Rather, an employer elects such a program or process for a variety of other reasons, such as increasing productivity.

"How do you really know [if a remote worker] is spending eight hours a day working unless you are looking at keystrokes, computer activity, screen shots or by monitoring emails?" asks Ballard.

He adds that many employers track computer and email use and Internet access to ensure employees aren't setting the company up for harassment lawsuits, as well as to prevent leaks of sensitive or private company information.

"People say that it's horrible employers are doing this, but employers have a lot of legitimate reasons for check up on [activity]," Ballard defends.

Litigation concerns also play a role, where many employers use electronic evidence to defend themselves in lawsuits and regulatory investigations. But should employers worry that workers could sue over the very tools they use to combat expensive legal costs?

"The key to protecting an employer from being sued and losing, and the key to preventing a policy from being challenged, is notification to the employee," Ballard explains. "In the U.S., it boils down to whether the employee has a reasonable expectation of privacy. If they do not, the employer is permitted to monitor [the employee's] behavior. Even if they have an expectation of privacy, if the employer has a legitimate business reason and goes about its monitoring at an appropriate level, [monitoring may be allowed]."

While only two states, Delaware and Connecticut, require employers to notify employees of monitoring, 83% of employers inform workers that the company is monitoring content, keystrokes and time spent at the keyboard, according to AMA and ePolicy. Further, 84% let employees know the company reviews computer activity, and 71% alert employees to email monitoring.

"It's important to have a detailed, very specific policy to the extent you're dealing with remote workers because they aren't in the workplace," Ballard says. He adds that courts typically uphold an expectation of privacy much more in the home than in the office. "The more detailed notice you give your employees, the better off the employer will be if it's challenged [legally]."

Ballard advises employers to include language similar to, "we reserve the right to monitor by such means including, but not limited to ... " in their policy, so they "communicate the details, but don't box [themselves] into a corner," he says. When monitoring European employees, Ballard recommends employers pay attention to the latest EU rulings as well as specific national laws and regulations in each country.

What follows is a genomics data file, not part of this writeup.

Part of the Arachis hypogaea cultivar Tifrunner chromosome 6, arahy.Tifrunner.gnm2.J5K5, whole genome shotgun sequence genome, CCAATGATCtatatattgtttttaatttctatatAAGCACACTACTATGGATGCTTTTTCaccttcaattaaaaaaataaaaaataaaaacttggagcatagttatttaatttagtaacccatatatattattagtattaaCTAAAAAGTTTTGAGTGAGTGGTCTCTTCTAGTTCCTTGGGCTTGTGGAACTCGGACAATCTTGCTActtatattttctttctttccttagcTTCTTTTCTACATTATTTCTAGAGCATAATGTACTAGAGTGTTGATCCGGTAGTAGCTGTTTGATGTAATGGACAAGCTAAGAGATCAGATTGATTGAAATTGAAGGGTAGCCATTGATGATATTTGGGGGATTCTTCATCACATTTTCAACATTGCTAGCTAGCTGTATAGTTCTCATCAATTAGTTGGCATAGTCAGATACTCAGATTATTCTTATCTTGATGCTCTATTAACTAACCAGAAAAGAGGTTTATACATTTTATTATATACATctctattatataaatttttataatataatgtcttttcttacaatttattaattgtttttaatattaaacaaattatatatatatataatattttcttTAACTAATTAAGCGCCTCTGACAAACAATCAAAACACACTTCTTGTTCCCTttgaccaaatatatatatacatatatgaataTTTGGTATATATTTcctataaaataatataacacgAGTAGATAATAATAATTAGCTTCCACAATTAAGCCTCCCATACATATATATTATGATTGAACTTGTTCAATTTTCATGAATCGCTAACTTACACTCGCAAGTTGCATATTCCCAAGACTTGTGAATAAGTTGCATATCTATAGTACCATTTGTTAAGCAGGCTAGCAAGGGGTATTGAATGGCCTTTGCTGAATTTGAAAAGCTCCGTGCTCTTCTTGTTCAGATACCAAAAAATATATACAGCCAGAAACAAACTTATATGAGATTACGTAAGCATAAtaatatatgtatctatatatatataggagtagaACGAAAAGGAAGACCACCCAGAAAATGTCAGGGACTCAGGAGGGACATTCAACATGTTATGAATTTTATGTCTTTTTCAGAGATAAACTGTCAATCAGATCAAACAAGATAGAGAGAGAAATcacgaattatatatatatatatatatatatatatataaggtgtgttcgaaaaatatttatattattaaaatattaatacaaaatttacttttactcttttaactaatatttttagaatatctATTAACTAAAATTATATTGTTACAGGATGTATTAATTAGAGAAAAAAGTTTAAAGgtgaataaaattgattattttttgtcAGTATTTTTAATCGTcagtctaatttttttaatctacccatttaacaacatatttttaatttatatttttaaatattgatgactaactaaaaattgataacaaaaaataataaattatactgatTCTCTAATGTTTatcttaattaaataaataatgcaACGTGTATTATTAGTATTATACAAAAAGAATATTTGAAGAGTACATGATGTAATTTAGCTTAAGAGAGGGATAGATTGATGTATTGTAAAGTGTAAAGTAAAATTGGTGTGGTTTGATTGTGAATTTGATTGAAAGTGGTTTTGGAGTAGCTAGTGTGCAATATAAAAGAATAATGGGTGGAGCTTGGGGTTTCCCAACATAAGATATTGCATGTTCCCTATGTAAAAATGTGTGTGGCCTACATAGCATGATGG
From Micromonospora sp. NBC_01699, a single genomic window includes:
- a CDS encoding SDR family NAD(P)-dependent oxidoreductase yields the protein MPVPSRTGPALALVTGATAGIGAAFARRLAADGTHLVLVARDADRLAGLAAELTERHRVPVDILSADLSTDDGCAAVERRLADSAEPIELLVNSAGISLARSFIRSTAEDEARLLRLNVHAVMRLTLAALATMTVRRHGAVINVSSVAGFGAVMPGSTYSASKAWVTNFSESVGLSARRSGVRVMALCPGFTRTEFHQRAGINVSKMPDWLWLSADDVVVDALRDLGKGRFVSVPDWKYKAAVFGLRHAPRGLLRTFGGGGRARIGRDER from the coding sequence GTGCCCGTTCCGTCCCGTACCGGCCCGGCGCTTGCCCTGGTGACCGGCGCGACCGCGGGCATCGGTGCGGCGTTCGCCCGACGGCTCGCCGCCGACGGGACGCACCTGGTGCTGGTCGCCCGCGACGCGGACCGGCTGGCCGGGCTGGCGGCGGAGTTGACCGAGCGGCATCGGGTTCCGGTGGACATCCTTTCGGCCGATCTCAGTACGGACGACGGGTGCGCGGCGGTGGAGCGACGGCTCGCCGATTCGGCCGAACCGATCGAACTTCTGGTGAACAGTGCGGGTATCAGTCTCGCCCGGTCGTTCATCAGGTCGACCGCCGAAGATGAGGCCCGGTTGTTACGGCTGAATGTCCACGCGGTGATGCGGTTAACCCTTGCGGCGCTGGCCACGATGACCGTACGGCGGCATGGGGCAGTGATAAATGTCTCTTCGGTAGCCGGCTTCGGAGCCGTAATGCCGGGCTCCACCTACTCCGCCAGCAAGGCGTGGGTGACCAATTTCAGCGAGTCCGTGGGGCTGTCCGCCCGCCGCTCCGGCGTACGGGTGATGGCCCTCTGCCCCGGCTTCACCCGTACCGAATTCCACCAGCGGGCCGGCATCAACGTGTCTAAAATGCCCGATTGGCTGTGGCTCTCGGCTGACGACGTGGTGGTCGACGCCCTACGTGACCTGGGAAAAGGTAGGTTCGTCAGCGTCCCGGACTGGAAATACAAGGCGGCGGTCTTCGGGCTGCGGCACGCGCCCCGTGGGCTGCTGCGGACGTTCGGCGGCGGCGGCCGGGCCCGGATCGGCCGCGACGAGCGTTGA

Is it worth it?

Not everyone is convinced monitoring technology is the answer to modern workplace problems. In fact, the occasional electronic distraction has been shown to increase workers' engagement and productivity according to a 2011 study from the National University of Singapore.

"It's far from clear that all this monitoring is improving the bottom line one little bit," says Lewis Maltby, president of the National Workrights Institute. "Why do employers monitor anything and everything? Because they can. I've asked more employers than you count why they monitor, and the answer always is, 'It couldn't hurt.'"

Maltby admits that it is only natural to want to know everything, but it's a lot harder to manage by objectives than spying. "It's more effective to manage by objectives than back-seat driving, but it's also more difficult. [Monitoring technologies are] an easy cop-out," he adds.

He advises employers to detail what they expect their employee to accomplish and determine work issues based on success. "Not every job is that quantifiable, but most jobs that you work at a desk, you can find a measurable objective," he says.